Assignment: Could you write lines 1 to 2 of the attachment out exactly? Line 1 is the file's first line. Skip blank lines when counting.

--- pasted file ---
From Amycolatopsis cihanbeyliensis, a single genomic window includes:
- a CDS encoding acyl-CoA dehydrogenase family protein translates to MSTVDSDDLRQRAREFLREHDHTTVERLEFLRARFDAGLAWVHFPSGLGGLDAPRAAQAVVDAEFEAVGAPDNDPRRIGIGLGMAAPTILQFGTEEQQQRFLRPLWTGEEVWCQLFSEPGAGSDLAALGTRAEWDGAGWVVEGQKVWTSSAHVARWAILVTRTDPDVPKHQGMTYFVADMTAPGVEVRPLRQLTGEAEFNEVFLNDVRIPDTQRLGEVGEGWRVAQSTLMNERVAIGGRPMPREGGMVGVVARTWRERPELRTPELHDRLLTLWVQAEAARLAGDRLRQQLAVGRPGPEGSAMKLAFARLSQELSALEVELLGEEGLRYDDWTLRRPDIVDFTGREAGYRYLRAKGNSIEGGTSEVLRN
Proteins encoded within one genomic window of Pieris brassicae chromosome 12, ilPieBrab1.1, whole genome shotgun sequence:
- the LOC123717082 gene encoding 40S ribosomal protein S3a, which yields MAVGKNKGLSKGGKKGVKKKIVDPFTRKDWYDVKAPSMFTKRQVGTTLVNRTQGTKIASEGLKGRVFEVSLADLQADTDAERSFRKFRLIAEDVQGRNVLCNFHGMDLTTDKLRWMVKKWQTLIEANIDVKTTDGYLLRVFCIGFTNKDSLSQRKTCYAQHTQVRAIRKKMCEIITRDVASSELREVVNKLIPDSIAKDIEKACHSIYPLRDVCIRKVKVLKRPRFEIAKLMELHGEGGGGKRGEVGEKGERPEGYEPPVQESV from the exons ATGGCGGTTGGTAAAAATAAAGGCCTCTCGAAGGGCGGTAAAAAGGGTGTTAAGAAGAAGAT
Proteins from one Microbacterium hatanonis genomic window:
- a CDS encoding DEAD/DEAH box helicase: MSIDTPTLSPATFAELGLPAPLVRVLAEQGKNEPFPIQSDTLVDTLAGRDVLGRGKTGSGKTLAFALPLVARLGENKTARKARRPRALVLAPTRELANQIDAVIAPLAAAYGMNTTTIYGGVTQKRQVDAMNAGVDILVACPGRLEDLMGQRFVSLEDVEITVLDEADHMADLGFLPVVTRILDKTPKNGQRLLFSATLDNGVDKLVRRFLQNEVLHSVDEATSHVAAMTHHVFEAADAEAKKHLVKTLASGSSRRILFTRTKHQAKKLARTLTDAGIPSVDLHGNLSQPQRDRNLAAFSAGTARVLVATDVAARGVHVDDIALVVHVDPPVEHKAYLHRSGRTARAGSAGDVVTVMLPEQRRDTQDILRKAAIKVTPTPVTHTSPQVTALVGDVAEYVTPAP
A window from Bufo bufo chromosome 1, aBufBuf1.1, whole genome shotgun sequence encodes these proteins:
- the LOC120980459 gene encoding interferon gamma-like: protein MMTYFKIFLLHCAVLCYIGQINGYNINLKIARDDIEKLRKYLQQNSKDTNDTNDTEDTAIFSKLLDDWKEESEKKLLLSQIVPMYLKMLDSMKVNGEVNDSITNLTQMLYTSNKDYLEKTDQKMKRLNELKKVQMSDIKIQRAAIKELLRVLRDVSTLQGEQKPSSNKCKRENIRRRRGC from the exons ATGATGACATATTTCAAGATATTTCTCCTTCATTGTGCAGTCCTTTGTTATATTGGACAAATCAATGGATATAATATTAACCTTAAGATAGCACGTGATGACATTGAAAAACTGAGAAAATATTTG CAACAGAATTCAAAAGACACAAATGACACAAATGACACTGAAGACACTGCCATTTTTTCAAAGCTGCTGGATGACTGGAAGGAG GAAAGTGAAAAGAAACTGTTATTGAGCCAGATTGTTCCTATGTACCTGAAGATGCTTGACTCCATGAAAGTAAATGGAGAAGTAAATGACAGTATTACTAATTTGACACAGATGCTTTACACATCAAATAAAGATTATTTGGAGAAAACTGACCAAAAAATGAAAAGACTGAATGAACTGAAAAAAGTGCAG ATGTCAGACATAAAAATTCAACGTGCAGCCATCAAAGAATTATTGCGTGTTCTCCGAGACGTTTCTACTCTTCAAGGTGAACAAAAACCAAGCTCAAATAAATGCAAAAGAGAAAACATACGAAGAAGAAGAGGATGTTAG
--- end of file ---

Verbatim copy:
From Amycolatopsis cihanbeyliensis, a single genomic window includes:
- a CDS encoding acyl-CoA dehydrogenase family protein translates to MSTVDSDDLRQRAREFLREHDHTTVERLEFLRARFDAGLAWVHFPSGLGGLDAPRAAQAVVDAEFEAVGAPDNDPRRIGIGLGMAAPTILQFGTEEQQQRFLRPLWTGEEVWCQLFSEPGAGSDLAALGTRAEWDGAGWVVEGQKVWTSSAHVARWAILVTRTDPDVPKHQGMTYFVADMTAPGVEVRPLRQLTGEAEFNEVFLNDVRIPDTQRLGEVGEGWRVAQSTLMNERVAIGGRPMPREGGMVGVVARTWRERPELRTPELHDRLLTLWVQAEAARLAGDRLRQQLAVGRPGPEGSAMKLAFARLSQELSALEVELLGEEGLRYDDWTLRRPDIVDFTGREAGYRYLRAKGNSIEGGTSEVLRN